British symbol won by BMW Purchase: In pursuit of Rolls-Royce, the German firm submits a winning bid of $571 million to buy Britain's prestigious carmaker.

March 31, 1998|By Bill Glauber | Bill Glauber,SUN FOREIGN STAFF

LONDON -- Guten Morgen.

That was a greeting among some workers at the Rolls-Royce Motor Cars factory in Crewe in central England yesterday after the announcement that the maker of the luxury car that's as British as royalty and Big Ben will be taken over by Germany's BMW.

"People are expressing a sense of regret, and that's understandable," said Steve Taylor, a union leader at the factory where the luxury cars for the rich and powerful are still handcrafted.

"At the end of the day, we need the investment," Taylor added. "The car will still be built in Britain. It just will be owned by someone else."

Bayerische Motoren Werke AG won the battle for Rolls-Royce and its sister-brand Bentley by submitting a $571 million bid to the firm's corporate parent, the defense group Vickers PLC. Shareholders must still approve the deal. The transaction does not involve Rolls-Royce PLC, a company that produces gas-turbine engines for aero, industrial and marine applications.

A group of Rolls-Royce enthusiasts vowed to carry on the fight for the automaker, claiming they would raise bids to keep the company British-owned.

Most analysts expect BMW to beat that competition since the firm already makes engines for Rolls-Royce cars.

BMW Chairman Bernd Pischetsrieder has vowed to double the Rolls-Royce work force of 2,600 and triple its annual output of 2,000 cars.

"Everybody recognizes this is a global economy," Rolls-Royce chief executive Graham Morris told Britain's Press Association. "In some ways it's sad we've moved out of British hands, but there was no real alternative."

Morris said BMW's "men in Munich" understand what the "Spirit of Ecstasy," the flying mascot on the car's radiator grill, is all about.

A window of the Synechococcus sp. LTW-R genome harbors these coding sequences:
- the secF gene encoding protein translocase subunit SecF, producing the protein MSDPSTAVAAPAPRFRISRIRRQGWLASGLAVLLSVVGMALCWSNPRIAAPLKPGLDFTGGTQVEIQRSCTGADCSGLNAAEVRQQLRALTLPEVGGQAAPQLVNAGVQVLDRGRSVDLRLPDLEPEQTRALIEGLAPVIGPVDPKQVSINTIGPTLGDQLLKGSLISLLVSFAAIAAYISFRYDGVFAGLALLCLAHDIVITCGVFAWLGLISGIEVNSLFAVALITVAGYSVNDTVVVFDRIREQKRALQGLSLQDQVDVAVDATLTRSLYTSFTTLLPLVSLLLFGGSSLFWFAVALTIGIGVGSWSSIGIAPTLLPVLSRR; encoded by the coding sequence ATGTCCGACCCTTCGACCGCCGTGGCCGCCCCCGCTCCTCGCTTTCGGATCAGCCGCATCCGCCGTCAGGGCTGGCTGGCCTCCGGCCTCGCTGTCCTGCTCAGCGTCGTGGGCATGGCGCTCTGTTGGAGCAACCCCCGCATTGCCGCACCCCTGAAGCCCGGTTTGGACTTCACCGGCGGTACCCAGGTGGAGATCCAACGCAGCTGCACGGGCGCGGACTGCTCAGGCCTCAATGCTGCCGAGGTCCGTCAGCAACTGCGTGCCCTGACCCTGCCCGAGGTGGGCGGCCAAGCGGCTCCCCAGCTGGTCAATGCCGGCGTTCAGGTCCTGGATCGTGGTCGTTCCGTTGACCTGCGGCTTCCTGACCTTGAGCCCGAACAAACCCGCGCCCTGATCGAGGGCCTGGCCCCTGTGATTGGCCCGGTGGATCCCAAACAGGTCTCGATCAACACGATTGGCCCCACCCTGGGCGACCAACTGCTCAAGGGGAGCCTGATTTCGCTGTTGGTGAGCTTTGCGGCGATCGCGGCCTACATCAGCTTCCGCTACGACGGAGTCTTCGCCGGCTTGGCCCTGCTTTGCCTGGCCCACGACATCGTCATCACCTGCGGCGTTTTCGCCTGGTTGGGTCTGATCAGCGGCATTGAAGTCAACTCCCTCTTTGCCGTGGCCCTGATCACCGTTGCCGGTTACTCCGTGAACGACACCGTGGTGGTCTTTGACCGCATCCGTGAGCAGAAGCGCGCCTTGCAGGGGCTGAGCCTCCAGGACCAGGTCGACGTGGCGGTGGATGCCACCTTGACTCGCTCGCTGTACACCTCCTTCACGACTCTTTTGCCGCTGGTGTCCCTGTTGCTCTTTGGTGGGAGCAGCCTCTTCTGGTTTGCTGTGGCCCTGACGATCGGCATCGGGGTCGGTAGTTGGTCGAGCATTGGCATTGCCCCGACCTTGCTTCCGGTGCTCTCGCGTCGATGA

"A Rolls-Royce will always be a Rolls-Royce," he added.

For much of this century, the splendid cars have defined British motoring style and standards. They're grand and elegant, mirroring another age when the likes of Charlie Chaplin, Greta Garbo and Rudyard Kipling all tooled around in their Rolls-Royces.

In later years, rock stars like Elvis Presley and John Lennon went the Rolls route. So did The Who's Keith Moon, who reportedly dunked his car in a pool.

Other Rolls-Royce owners included Lenin, Franco and Mao Tse-tung. Lawrence of Arabia drove a Rolls into Damascus, Syria, during World War I, observing: "A Rolls in the desert is above rubies."

The firm got its start after a 1904 meeting when Charles Rolls, the son of a millionaire, met Henry Royce, a self-taught engineer. Rolls wanted Royce to build a series of cars. The company was formed in 1906, selling "the best six-cylinder car in the world."

From their stitched leather seats to their painstakingly applied coats of paint, Rolls-Royces were built to precise standards. While Henry Ford's assembly line produced cars for the masses, Rolls-Royce created four-wheeled, gas-guzzling chariots for the aristocracy.

Rolls-Royce continues to boast about its handcrafted elegance, turning out 42 cars a week, even numbering each dashboard so it can be matched to the same walnut log if damaged.

The firm's newest model, its first in nearly two decades, is the Silver Seraph, which retails for $216,400.

No matter the price, the firm continues to attract car worshipers who are accustomed to the finer things in life.

The most famous fan of this luxury brand is Queen Elizabeth II. Her fleet of cars includes five Rolls-Royces.

Pub Date: 3/31/98

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